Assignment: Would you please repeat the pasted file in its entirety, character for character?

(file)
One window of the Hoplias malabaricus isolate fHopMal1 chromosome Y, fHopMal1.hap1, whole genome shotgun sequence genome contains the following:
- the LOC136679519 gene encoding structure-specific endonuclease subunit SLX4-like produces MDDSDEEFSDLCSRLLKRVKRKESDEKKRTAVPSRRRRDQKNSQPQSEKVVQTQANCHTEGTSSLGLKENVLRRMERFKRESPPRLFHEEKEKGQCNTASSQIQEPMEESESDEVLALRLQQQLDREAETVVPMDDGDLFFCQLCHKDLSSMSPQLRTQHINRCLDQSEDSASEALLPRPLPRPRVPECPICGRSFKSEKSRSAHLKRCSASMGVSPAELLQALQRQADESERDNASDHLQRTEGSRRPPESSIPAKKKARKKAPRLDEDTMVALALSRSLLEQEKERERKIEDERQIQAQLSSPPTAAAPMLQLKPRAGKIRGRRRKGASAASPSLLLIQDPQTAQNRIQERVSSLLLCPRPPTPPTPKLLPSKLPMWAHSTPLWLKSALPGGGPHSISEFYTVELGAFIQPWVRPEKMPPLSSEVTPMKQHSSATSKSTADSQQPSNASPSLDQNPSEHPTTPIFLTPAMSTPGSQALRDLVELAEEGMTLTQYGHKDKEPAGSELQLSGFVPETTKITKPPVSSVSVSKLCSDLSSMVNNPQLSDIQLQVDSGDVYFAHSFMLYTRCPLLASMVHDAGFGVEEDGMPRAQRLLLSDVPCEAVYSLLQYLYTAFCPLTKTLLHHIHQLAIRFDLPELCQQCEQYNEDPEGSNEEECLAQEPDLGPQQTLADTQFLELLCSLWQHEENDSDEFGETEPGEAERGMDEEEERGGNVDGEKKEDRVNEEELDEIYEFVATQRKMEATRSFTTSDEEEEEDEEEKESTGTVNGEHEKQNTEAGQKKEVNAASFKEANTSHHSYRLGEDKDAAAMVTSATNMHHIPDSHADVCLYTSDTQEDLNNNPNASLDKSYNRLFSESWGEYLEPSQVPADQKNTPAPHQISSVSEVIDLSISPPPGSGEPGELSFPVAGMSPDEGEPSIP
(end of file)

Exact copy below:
One window of the Hoplias malabaricus isolate fHopMal1 chromosome Y, fHopMal1.hap1, whole genome shotgun sequence genome contains the following:
- the LOC136679519 gene encoding structure-specific endonuclease subunit SLX4-like produces MDDSDEEFSDLCSRLLKRVKRKESDEKKRTAVPSRRRRDQKNSQPQSEKVVQTQANCHTEGTSSLGLKENVLRRMERFKRESPPRLFHEEKEKGQCNTASSQIQEPMEESESDEVLALRLQQQLDREAETVVPMDDGDLFFCQLCHKDLSSMSPQLRTQHINRCLDQSEDSASEALLPRPLPRPRVPECPICGRSFKSEKSRSAHLKRCSASMGVSPAELLQALQRQADESERDNASDHLQRTEGSRRPPESSIPAKKKARKKAPRLDEDTMVALALSRSLLEQEKERERKIEDERQIQAQLSSPPTAAAPMLQLKPRAGKIRGRRRKGASAASPSLLLIQDPQTAQNRIQERVSSLLLCPRPPTPPTPKLLPSKLPMWAHSTPLWLKSALPGGGPHSISEFYTVELGAFIQPWVRPEKMPPLSSEVTPMKQHSSATSKSTADSQQPSNASPSLDQNPSEHPTTPIFLTPAMSTPGSQALRDLVELAEEGMTLTQYGHKDKEPAGSELQLSGFVPETTKITKPPVSSVSVSKLCSDLSSMVNNPQLSDIQLQVDSGDVYFAHSFMLYTRCPLLASMVHDAGFGVEEDGMPRAQRLLLSDVPCEAVYSLLQYLYTAFCPLTKTLLHHIHQLAIRFDLPELCQQCEQYNEDPEGSNEEECLAQEPDLGPQQTLADTQFLELLCSLWQHEENDSDEFGETEPGEAERGMDEEEERGGNVDGEKKEDRVNEEELDEIYEFVATQRKMEATRSFTTSDEEEEEDEEEKESTGTVNGEHEKQNTEAGQKKEVNAASFKEANTSHHSYRLGEDKDAAAMVTSATNMHHIPDSHADVCLYTSDTQEDLNNNPNASLDKSYNRLFSESWGEYLEPSQVPADQKNTPAPHQISSVSEVIDLSISPPPGSGEPGELSFPVAGMSPDEGEPSIP